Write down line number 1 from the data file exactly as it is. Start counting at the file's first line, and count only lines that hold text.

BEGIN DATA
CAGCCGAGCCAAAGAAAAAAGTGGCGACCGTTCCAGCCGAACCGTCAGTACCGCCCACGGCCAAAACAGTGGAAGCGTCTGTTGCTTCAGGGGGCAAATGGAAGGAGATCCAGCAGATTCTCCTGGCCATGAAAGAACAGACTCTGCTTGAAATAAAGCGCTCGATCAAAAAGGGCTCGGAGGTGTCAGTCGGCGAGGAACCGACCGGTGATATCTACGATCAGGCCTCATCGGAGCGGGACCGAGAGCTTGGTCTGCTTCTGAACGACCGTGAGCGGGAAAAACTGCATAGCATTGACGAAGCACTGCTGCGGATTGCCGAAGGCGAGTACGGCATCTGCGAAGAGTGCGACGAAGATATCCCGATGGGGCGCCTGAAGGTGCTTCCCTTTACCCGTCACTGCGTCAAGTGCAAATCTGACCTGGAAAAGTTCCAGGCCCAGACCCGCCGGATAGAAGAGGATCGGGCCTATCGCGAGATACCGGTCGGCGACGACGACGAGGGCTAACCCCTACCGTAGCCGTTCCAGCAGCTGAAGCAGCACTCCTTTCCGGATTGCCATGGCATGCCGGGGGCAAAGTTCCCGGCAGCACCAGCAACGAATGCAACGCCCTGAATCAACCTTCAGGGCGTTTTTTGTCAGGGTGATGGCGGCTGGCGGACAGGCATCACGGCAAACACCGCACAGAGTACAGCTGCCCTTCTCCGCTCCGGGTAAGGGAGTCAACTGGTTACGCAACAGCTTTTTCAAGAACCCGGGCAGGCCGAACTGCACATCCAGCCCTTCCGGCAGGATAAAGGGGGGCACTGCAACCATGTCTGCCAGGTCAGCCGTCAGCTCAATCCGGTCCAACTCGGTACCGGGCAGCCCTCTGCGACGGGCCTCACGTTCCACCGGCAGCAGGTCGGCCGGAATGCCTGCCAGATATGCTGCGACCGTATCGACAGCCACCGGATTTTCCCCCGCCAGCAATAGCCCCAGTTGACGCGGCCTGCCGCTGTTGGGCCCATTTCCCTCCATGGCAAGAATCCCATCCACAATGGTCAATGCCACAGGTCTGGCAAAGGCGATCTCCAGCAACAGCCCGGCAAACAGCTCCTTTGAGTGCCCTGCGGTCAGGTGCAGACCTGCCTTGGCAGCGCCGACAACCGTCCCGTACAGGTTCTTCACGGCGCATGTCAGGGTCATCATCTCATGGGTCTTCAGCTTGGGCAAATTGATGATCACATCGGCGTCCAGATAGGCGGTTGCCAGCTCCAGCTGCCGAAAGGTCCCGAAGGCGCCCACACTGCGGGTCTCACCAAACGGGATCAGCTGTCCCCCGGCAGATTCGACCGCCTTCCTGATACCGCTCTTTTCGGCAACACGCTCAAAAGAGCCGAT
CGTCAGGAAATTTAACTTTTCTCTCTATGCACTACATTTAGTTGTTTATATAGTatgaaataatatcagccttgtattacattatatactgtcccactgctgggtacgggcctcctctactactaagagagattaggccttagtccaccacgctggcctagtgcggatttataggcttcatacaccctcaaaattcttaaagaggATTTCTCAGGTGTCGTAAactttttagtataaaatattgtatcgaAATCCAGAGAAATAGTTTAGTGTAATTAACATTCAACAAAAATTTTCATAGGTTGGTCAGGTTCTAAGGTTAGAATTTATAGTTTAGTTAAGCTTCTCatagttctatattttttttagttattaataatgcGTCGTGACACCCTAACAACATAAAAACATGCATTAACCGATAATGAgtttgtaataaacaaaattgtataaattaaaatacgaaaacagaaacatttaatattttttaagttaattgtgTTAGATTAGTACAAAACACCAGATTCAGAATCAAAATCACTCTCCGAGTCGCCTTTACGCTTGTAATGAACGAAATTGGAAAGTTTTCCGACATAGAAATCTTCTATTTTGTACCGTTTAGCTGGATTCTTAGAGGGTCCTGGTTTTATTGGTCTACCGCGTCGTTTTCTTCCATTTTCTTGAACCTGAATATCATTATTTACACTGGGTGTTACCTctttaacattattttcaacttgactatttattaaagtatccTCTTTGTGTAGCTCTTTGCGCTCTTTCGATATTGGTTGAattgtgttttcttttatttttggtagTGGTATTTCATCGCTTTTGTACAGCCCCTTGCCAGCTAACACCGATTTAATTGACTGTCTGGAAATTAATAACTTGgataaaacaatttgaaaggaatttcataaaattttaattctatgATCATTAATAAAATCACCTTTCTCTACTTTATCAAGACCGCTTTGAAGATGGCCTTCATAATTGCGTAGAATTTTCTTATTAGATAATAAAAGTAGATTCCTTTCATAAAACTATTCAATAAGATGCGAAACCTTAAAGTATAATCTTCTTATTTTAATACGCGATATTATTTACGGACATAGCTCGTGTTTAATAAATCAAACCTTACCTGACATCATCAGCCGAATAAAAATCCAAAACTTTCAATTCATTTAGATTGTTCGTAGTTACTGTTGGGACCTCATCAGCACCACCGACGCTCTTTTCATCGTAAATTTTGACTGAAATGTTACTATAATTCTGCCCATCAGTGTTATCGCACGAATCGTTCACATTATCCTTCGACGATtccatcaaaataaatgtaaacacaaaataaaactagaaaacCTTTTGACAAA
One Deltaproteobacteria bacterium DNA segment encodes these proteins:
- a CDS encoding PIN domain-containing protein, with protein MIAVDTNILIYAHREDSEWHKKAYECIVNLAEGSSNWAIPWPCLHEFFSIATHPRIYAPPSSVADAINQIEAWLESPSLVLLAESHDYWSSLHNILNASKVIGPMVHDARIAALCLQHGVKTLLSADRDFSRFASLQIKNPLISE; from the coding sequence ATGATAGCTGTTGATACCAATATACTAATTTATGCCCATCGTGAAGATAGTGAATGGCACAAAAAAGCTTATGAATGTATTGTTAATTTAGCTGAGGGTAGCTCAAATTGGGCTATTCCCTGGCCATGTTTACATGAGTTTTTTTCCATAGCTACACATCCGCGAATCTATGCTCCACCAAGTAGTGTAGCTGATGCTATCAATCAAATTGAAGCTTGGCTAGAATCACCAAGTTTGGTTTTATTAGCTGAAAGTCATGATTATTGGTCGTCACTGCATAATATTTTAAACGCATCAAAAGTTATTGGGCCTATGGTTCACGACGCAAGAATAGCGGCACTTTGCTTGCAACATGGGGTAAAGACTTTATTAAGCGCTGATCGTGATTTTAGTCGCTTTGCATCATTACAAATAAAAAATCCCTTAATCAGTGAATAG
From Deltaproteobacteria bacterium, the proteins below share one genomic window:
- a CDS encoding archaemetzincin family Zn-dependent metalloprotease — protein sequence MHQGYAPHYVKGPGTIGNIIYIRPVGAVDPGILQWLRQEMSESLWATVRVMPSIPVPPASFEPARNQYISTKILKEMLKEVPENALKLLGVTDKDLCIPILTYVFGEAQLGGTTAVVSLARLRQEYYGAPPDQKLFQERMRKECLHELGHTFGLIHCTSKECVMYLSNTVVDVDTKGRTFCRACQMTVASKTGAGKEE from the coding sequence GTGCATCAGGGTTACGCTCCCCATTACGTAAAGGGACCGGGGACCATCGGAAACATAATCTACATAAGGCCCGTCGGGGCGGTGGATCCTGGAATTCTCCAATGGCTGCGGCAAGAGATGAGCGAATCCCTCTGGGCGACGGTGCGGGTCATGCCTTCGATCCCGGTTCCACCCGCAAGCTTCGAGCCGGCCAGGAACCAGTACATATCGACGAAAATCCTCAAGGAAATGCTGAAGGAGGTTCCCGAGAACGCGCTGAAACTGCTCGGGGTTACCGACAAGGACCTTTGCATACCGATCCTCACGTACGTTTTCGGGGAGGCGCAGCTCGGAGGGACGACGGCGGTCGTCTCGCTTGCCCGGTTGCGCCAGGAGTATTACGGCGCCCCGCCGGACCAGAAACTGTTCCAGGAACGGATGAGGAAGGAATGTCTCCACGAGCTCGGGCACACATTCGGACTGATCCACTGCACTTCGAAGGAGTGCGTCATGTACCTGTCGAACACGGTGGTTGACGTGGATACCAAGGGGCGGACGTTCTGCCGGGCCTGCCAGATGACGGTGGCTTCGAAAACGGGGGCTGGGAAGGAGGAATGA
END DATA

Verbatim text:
CAGCCGAGCCAAAGAAAAAAGTGGCGACCGTTCCAGCCGAACCGTCAGTACCGCCCACGGCCAAAACAGTGGAAGCGTCTGTTGCTTCAGGGGGCAAATGGAAGGAGATCCAGCAGATTCTCCTGGCCATGAAAGAACAGACTCTGCTTGAAATAAAGCGCTCGATCAAAAAGGGCTCGGAGGTGTCAGTCGGCGAGGAACCGACCGGTGATATCTACGATCAGGCCTCATCGGAGCGGGACCGAGAGCTTGGTCTGCTTCTGAACGACCGTGAGCGGGAAAAACTGCATAGCATTGACGAAGCACTGCTGCGGATTGCCGAAGGCGAGTACGGCATCTGCGAAGAGTGCGACGAAGATATCCCGATGGGGCGCCTGAAGGTGCTTCCCTTTACCCGTCACTGCGTCAAGTGCAAATCTGACCTGGAAAAGTTCCAGGCCCAGACCCGCCGGATAGAAGAGGATCGGGCCTATCGCGAGATACCGGTCGGCGACGACGACGAGGGCTAACCCCTACCGTAGCCGTTCCAGCAGCTGAAGCAGCACTCCTTTCCGGATTGCCATGGCATGCCGGGGGCAAAGTTCCCGGCAGCACCAGCAACGAATGCAACGCCCTGAATCAACCTTCAGGGCGTTTTTTGTCAGGGTGATGGCGGCTGGCGGACAGGCATCACGGCAAACACCGCACAGAGTACAGCTGCCCTTCTCCGCTCCGGGTAAGGGAGTCAACTGGTTACGCAACAGCTTTTTCAAGAACCCGGGCAGGCCGAACTGCACATCCAGCCCTTCCGGCAGGATAAAGGGGGGCACTGCAACCATGTCTGCCAGGTCAGCCGTCAGCTCAATCCGGTCCAACTCGGTACCGGGCAGCCCTCTGCGACGGGCCTCACGTTCCACCGGCAGCAGGTCGGCCGGAATGCCTGCCAGATATGCTGCGACCGTATCGACAGCCACCGGATTTTCCCCCGCCAGCAATAGCCCCAGTTGACGCGGCCTGCCGCTGTTGGGCCCATTTCCCTCCATGGCAAGAATCCCATCCACAATGGTCAATGCCACAGGTCTGGCAAAGGCGATCTCCAGCAACAGCCCGGCAAACAGCTCCTTTGAGTGCCCTGCGGTCAGGTGCAGACCTGCCTTGGCAGCGCCGACAACCGTCCCGTACAGGTTCTTCACGGCGCATGTCAGGGTCATCATCTCATGGGTCTTCAGCTTGGGCAAATTGATGATCACATCGGCGTCCAGATAGGCGGTTGCCAGCTCCAGCTGCCGAAAGGTCCCGAAGGCGCCCACACTGCGGGTCTCACCAAACGGGATCAGCTGTCCCCCGGCAGATTCGACCGCCTTCCTGATACCGCTCTTTTCGGCAACACGCTCAAAAGAGCCGAT